Beyond Boundaries: Learning to Trust Again in Relationships

Treating Trauma from Sexual Betrayal: The Essential Tools for Healing

I Thought It Was Just Me (but it isn’t): Making the Journey from “What Will People Think?” to “I Am Enough”

Daring Greatly: How the Courage to Be Vulnerable Transforms the Way We Live, Love, Parent, and Lead

Rising Strong: How the Ability to Reset Transforms the Way We Live, Love, Parent, and Lead

Braving the Wilderness: The Quest for True Belonging and the Courage to Stand Alone

The Gifts of Imperfection

Make My Burden Light Blog

Boundaries Blog

Betrayal Trauma Recovery Blog, Podcast, and Coaches

Healing From and Dealing With Abuse

Why Does He Do That? Inside the Minds of Angry and Controlling Men

Daily Wisdom for Why Does He Do That?: Encouragement for Women Involved with Angry and Controlling Men

Healing from Hidden Abuse: A Journey Through the Stages of Recovery from Psychological Abuse

30 Covert Emotional Manipulation Tactics: How Manipulators Take Control In Personal Relationships

In Sheep’s Clothing: Understanding and Dealing with Manipulative People

How To Kill A Narcissist: Debunking The Myth Of Narcissism And Recovering From Narcissistic Abuse

Becoming the Narcissists Nightmare

How To Kill A Narcissist: Debunking The Myth Of Narcissism And Recovering From Narcissistic Abuse

Boundaries Updated and Expanded Edition: When to Say Yes, How to Say No To Take Control of Your Life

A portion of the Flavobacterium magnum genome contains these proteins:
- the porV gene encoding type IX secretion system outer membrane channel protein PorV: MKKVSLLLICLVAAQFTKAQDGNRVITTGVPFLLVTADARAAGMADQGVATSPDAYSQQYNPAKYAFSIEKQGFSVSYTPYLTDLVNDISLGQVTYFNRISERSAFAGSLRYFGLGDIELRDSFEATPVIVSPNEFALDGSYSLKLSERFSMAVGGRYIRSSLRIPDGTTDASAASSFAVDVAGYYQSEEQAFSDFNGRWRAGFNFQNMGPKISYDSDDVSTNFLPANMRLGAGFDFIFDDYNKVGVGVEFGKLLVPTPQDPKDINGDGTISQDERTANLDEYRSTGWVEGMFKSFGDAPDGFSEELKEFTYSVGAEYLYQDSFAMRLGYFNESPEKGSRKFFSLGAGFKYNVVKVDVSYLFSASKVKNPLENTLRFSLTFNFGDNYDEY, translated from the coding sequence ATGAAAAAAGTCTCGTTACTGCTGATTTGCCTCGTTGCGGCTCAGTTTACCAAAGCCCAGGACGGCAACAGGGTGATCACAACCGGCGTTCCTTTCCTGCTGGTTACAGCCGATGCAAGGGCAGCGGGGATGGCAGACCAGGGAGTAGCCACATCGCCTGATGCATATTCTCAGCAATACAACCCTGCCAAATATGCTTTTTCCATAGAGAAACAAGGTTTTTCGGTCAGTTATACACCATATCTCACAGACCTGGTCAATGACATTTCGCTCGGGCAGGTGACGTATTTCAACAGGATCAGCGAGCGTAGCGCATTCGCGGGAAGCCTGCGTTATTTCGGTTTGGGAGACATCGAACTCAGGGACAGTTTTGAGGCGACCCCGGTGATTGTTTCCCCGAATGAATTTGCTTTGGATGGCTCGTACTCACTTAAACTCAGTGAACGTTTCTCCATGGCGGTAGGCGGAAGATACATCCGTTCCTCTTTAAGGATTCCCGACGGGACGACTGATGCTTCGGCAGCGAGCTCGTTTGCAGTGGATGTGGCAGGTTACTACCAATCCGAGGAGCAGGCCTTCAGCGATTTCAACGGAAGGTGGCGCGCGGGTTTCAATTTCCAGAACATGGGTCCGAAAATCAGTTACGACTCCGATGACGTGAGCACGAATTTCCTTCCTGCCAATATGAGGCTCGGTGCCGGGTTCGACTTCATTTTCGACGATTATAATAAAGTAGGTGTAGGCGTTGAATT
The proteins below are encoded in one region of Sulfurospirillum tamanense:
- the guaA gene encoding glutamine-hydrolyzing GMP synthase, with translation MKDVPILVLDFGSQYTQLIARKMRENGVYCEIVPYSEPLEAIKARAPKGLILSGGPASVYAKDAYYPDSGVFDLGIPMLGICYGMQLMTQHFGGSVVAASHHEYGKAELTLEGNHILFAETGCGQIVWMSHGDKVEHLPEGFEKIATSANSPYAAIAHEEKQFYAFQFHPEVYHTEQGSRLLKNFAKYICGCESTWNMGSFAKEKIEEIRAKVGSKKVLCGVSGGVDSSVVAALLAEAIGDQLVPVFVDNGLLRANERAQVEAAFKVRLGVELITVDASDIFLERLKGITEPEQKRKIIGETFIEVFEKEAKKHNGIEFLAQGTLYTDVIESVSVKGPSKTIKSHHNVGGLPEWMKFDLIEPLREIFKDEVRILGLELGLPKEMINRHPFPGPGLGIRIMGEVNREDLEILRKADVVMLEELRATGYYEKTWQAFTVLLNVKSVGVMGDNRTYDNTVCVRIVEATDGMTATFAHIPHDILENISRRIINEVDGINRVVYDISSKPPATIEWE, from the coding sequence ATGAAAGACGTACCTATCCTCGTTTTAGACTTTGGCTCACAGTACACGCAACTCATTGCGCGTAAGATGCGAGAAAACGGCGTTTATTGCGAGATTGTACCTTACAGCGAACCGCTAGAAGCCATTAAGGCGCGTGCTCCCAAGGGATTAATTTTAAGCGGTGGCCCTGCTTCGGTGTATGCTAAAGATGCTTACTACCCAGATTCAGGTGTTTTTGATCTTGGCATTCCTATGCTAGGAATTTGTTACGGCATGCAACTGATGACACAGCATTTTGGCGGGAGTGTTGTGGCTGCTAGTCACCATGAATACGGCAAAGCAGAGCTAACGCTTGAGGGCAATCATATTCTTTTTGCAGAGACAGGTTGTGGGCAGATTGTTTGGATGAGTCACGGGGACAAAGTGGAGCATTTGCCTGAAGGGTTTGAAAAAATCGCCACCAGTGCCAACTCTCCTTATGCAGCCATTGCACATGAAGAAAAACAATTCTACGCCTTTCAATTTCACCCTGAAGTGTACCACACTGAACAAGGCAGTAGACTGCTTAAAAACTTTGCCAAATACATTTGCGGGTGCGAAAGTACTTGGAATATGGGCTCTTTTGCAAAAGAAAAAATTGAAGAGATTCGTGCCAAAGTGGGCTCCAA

Boundaries in Marriage  (be cautious, this is NOT a good book for the addict/abuser NOT in recovery to read. They can use some of the principles to abuse you)

Beyond Boundaries: Learning to Trust Again in Relationships

Boundaries Blog

Rebuilding a Marriage

**These resources are for when you are dealing with an addict/abuser who is in active recovery. Please study and apply these principles with caution and only after reading the book Boundaries and having a solid grasp on their effective use**

An Emotionally Focused Workbook for Couples: The Two of Us

Hold Me Tight: Seven Conversations for a Lifetime of Love

Created for Connection: The “Hold Me Tight” Guide for Christian Couples

Seven Desires: Looking Past What Separates Us to Learn What Connects Us

International Centre for Excellence in Emotionally Focused Therapy

What are your favorite resources for understanding and healing from betrayal trauma and abuse? Is there a resource on this list that is new to you? What are you reading now/next? What has been the most useful thing that you have learned in your study? Is there anything you would add to this list? Come on over to the Muchness Mamas Facebook group and let’s chat about it!

Creating and Enforcing Healthy Boundaries in Relationships

To say being married to an addict is difficult would be the understatement of the year. Let’s face it, even without addiction relationships are hard work. Setting and maintaining healthy boundaries is crucial to finding health and happiness both for the addict and their betrayed spouse. When I first heard the word boundaries I was both empowered and confused. What exactly are boundaries? Are boundaries Christlike? How do I go about setting a boundary? How do I know if my boundaries are healthy?